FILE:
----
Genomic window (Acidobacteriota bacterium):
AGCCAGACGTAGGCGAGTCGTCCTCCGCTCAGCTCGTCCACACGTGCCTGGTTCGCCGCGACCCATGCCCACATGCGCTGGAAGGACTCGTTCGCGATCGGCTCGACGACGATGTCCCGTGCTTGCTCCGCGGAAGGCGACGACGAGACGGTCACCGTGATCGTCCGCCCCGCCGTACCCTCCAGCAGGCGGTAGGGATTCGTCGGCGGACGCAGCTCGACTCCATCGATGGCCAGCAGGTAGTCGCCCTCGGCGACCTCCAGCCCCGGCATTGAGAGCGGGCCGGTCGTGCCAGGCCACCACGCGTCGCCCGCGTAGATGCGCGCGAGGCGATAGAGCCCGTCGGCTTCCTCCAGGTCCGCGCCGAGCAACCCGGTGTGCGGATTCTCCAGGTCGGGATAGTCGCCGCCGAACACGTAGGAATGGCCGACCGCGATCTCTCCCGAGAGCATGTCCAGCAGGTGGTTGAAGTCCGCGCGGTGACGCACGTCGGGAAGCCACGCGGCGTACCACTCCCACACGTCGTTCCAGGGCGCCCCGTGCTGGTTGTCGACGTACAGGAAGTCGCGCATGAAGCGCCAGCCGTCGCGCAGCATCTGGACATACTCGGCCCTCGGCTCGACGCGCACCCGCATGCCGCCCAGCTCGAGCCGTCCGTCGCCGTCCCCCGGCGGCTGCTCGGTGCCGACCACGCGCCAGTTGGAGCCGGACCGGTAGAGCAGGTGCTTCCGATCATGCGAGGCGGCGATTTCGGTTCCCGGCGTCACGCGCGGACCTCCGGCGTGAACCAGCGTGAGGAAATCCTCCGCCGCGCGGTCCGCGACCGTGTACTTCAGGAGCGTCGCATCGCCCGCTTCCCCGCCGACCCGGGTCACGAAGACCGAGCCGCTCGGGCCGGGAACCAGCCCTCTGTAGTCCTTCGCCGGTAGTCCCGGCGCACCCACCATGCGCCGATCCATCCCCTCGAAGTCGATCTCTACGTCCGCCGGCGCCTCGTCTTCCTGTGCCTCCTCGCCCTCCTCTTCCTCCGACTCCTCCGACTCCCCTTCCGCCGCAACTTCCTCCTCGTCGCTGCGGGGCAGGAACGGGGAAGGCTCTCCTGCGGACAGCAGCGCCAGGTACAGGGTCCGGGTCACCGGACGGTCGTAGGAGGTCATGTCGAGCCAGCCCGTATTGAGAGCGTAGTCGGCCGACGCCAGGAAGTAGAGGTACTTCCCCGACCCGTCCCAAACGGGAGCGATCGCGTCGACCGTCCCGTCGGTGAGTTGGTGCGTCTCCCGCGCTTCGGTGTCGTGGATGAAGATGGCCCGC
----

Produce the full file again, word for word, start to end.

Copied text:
Genomic window (Acidobacteriota bacterium):
AGCCAGACGTAGGCGAGTCGTCCTCCGCTCAGCTCGTCCACACGTGCCTGGTTCGCCGCGACCCATGCCCACATGCGCTGGAAGGACTCGTTCGCGATCGGCTCGACGACGATGTCCCGTGCTTGCTCCGCGGAAGGCGACGACGAGACGGTCACCGTGATCGTCCGCCCCGCCGTACCCTCCAGCAGGCGGTAGGGATTCGTCGGCGGACGCAGCTCGACTCCATCGATGGCCAGCAGGTAGTCGCCCTCGGCGACCTCCAGCCCCGGCATTGAGAGCGGGCCGGTCGTGCCAGGCCACCACGCGTCGCCCGCGTAGATGCGCGCGAGGCGATAGAGCCCGTCGGCTTCCTCCAGGTCCGCGCCGAGCAACCCGGTGTGCGGATTCTCCAGGTCGGGATAGTCGCCGCCGAACACGTAGGAATGGCCGACCGCGATCTCTCCCGAGAGCATGTCCAGCAGGTGGTTGAAGTCCGCGCGGTGACGCACGTCGGGAAGCCACGCGGCGTACCACTCCCACACGTCGTTCCAGGGCGCCCCGTGCTGGTTGTCGACGTACAGGAAGTCGCGCATGAAGCGCCAGCCGTCGCGCAGCATCTGGACATACTCGGCCCTCGGCTCGACGCGCACCCGCATGCCGCCCAGCTCGAGCCGTCCGTCGCCGTCCCCCGGCGGCTGCTCGGTGCCGACCACGCGCCAGTTGGAGCCGGACCGGTAGAGCAGGTGCTTCCGATCATGCGAGGCGGCGATTTCGGTTCCCGGCGTCACGCGCGGACCTCCGGCGTGAACCAGCGTGAGGAAATCCTCCGCCGCGCGGTCCGCGACCGTGTACTTCAGGAGCGTCGCATCGCCCGCTTCCCCGCCGACCCGGGTCACGAAGACCGAGCCGCTCGGGCCGGGAACCAGCCCTCTGTAGTCCTTCGCCGGTAGTCCCGGCGCACCCACCATGCGCCGATCCATCCCCTCGAAGTCGATCTCTACGTCCGCCGGCGCCTCGTCTTCCTGTGCCTCCTCGCCCTCCTCTTCCTCCGACTCCTCCGACTCCCCTTCCGCCGCAACTTCCTCCTCGTCGCTGCGGGGCAGGAACGGGGAAGGCTCTCCTGCGGACAGCAGCGCCAGGTACAGGGTCCGGGTCACCGGACGGTCGTAGGAGGTCATGTCGAGCCAGCCCGTATTGAGAGCGTAGTCGGCCGACGCCAGGAAGTAGAGGTACTTCCCCGACCCGTCCCAAACGGGAGCGATCGCGTCGACCGTCCCGTCGGTGAGTTGGTGCGTCTCCCGCGCTTCGGTGTCGTGGATGAAGATGGCCCGC